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Vaccinations declined 11 percent, the biggest downturn in the seven-day average since February storms
The downturn hits ashalf of all eligible Americans have receivedat least one vaccine dose.And it coincides with the pause last week of the single-shot Johnson & Johnson vaccine, which is under review by a panel of experts following a handful of cases of severe blood clotting.
Softening demand also appears to be a factor: Scores of counties from Iowa to Texashave begun to decline vaccineshipments, highlighting issues of hesitancy and barriers to health care thatmay hamper efforts to reach the levels of protection needed to halt the spread of the coronavirus.
Officials say they need to ramp up effortsto vaccinate hard-to-reach groups such as rural residents and homebound seniors, answer pointed questions from people leery of side effects and convince young people who don’t fear the virus that they, too, benefit fromgetting vaccinated.
“This will be much more of an intense ground game where we have to focus on smaller events more tailored to address the needs and concerns of focused communities who have different sensitivities and different needs,” said Steven Stack, commissioner of the Kentucky Department for Public Health.
President Biden on Wednesday sought to remove one significant barrier to shots, promising tax credits for employers that give their workers paid time off to receive and recover from inoculations.
“The time is now to open up a new phase of this historic vaccination effort,” Biden said. “To put it simply, if you’ve been waiting for your turn, wait no longer.”
But the White House declined to comment on the weekly data, pointing to the president’s response to a question about whether supply had outpaced demand. “Not yet,” he answered.
Public health officials say the interruption of the J&J vaccineprobably played a role in the downturn, with the shortfall on certain days this week roughly equivalent to the number of J&J doses reported on the equivalent day a week ago.An advisory panel to the Centers for Disease Control and Prevention is expected to make a recommendation on Friday about how, if at all, to move forward with that vaccine.
However, the pause was not the entire explanation, as federal officials said they were able to use more Pfizer-BioNTech and Moderna doses to compensate, while state and county health officers touted their efforts to reschedule patients initially slated to receive Johnson & Johnson’s product with other vaccines.
The Johnson & Johnson pause also did not appear to undermine overall vaccine confidence, according to surveys showing between 65 percent and 70 percent of Americans whosaid they had received or were likely to receive a shot, little changed from before. Some public health officials said the development reassured Americans that the government paid close attention to vaccine safety.
“We have absolutely seen that anyone who was positing the theory that they just quickly threw out these half-baked vaccines and they don’t care even what happens to it have obviously seen that is not the case,” said Ngozi Ezike, director of the Illinois Department of Public Health. “We are much better off than we were before the pause.”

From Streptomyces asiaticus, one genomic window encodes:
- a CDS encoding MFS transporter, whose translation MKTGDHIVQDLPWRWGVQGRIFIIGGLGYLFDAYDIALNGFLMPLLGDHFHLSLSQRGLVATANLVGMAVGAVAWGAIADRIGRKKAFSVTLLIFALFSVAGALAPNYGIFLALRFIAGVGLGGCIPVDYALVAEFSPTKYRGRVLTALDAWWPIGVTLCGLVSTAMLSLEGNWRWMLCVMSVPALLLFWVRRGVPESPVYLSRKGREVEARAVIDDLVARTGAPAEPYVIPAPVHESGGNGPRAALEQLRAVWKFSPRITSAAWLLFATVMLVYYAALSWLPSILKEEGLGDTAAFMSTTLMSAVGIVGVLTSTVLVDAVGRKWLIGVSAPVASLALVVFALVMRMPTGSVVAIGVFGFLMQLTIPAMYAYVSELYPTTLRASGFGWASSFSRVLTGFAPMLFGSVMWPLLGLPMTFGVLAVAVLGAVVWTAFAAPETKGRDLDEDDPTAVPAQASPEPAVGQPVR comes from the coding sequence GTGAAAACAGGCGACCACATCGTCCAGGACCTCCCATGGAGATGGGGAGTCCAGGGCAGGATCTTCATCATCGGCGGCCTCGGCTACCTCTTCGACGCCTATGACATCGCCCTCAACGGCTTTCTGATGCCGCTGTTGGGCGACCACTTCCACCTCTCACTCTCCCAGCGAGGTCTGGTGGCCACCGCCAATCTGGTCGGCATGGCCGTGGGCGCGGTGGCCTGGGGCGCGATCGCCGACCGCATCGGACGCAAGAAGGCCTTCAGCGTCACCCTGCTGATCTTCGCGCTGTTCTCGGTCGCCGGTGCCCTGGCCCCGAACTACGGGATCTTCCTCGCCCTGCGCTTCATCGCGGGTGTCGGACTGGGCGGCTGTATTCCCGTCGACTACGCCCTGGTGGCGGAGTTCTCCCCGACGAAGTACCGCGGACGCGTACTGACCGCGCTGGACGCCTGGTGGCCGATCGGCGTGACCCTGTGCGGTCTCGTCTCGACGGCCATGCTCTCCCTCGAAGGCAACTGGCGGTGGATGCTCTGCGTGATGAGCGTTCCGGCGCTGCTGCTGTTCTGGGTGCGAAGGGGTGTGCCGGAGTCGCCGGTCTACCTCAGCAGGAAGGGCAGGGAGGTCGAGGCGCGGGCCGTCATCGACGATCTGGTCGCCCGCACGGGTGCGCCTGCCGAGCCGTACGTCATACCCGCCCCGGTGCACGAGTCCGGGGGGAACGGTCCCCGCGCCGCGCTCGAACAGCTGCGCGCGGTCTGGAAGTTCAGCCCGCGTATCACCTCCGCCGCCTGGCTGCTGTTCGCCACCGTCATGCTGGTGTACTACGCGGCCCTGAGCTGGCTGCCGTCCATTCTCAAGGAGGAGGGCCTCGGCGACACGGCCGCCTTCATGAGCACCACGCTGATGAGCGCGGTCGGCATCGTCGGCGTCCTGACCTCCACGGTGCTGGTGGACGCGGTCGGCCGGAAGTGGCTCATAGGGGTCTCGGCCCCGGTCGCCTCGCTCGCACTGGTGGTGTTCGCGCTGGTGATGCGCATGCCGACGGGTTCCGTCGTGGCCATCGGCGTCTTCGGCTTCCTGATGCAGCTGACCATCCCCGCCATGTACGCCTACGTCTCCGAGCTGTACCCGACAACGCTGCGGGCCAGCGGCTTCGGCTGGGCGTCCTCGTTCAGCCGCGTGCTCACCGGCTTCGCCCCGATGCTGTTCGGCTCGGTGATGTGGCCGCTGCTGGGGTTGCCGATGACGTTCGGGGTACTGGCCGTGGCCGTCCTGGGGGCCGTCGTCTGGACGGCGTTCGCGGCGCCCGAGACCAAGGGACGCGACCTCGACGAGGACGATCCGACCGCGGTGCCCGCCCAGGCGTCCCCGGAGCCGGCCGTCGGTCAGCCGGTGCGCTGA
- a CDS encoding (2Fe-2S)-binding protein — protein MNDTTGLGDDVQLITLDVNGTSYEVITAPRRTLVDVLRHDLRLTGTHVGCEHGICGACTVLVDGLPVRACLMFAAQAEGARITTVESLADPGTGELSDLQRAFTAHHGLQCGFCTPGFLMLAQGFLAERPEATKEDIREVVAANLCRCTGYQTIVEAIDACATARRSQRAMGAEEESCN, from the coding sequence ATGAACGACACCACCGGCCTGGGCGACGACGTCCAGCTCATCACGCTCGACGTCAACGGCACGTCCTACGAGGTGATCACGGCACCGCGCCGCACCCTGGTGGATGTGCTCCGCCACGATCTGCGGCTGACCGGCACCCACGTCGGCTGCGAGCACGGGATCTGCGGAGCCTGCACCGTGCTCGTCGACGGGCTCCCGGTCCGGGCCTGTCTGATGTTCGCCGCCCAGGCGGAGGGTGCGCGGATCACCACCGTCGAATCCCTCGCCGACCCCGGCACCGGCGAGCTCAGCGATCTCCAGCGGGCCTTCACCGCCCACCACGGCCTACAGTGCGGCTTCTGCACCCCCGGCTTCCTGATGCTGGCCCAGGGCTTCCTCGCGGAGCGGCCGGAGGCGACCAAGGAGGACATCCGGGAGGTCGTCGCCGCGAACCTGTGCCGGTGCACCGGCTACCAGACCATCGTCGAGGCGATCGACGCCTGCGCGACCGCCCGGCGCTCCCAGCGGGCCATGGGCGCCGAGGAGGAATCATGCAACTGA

But millions of Americans are still not signing up for shots for a host of other reasons, from wanting to avoid the hassle of finding an appointment to wanting to wait longer for more research on long-term side effects.
Nirav Shah, who leads Maine’s health department and is president of the Association of State and Territorial Health Officials, said public health authorities are starting to turn their attention to those who are not able to get vaccines because they cannot make time or find transportation, as well as those who have “earnest questions” about vaccine safety.
The next stage requires more walk-in vaccination sites, free rides and door-to-door outreach, he said.
“What we’ve all seen in the work that we’ve done is it’s not enough for vaccine to be in a state, it’s not enough for it to be at a vaccination site or at the doctor’s office,” said Shah in a press call highlighting local vaccine efforts.
The slowdown in shots is concentrated in certain parts of the country, exacerbating the regional divides in vaccinations.
The declines are especially acute across states in the Deep South that already have some of the lowest vaccination rates. Average daily shots plunged by more than 30 percent in Georgia and South Carolina over the past week. Texas reported a 25 percent decline with about 30 percent of its eligible population inoculated.
Butthe steepest declines have been among small states with relatively high penetration of the vaccines: Maine, Alaska and New Hampshire.
Average daily vaccinations are still climbing, meanwhile, in Delaware, California, Hawaii, Kentucky and Utah, in addition to the District of Columbia and Puerto Rico.
Some counties with as few as a quarter of eligible residents fully vaccinated are seeing steady or even increasingcoronavirus infections, a harbinger of how inadequate coverage could allow the virus to spread. Most are relatively rural and overwhelmingly Republican. Health officials in these places said they had not expected such anti-vaccine antipathy.
Philip Keiser, the top health official in Galveston County on the Gulf Coast of Texas, asked the state not to send him new vaccine supply this week as he plans more targeted outreach, including events in hard-to-reach communities and at schools. About a third of eligible residents have been fully vaccinated, according to state data.
Créditos: Comité científico Covid